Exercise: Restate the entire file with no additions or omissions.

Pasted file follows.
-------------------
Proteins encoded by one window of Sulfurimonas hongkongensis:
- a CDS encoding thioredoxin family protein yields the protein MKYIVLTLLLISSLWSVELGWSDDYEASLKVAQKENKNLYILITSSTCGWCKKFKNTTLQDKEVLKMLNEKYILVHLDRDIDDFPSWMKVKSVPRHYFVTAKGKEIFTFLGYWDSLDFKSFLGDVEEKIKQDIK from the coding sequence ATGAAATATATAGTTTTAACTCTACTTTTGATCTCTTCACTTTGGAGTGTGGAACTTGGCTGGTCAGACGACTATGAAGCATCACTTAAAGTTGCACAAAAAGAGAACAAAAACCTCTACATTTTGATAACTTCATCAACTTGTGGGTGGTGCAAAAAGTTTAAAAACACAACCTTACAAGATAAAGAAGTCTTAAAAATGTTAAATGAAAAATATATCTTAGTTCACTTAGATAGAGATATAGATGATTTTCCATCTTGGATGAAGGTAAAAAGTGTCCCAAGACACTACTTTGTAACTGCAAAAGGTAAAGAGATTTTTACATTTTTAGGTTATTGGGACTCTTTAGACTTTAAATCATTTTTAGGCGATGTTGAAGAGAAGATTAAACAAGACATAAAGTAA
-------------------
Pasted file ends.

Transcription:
Proteins encoded by one window of Sulfurimonas hongkongensis:
- a CDS encoding thioredoxin family protein yields the protein MKYIVLTLLLISSLWSVELGWSDDYEASLKVAQKENKNLYILITSSTCGWCKKFKNTTLQDKEVLKMLNEKYILVHLDRDIDDFPSWMKVKSVPRHYFVTAKGKEIFTFLGYWDSLDFKSFLGDVEEKIKQDIK from the coding sequence ATGAAATATATAGTTTTAACTCTACTTTTGATCTCTTCACTTTGGAGTGTGGAACTTGGCTGGTCAGACGACTATGAAGCATCACTTAAAGTTGCACAAAAAGAGAACAAAAACCTCTACATTTTGATAACTTCATCAACTTGTGGGTGGTGCAAAAAGTTTAAAAACACAACCTTACAAGATAAAGAAGTCTTAAAAATGTTAAATGAAAAATATATCTTAGTTCACTTAGATAGAGATATAGATGATTTTCCATCTTGGATGAAGGTAAAAAGTGTCCCAAGACACTACTTTGTAACTGCAAAAGGTAAAGAGATTTTTACATTTTTAGGTTATTGGGACTCTTTAGACTTTAAATCATTTTTAGGCGATGTTGAAGAGAAGATTAAACAAGACATAAAGTAA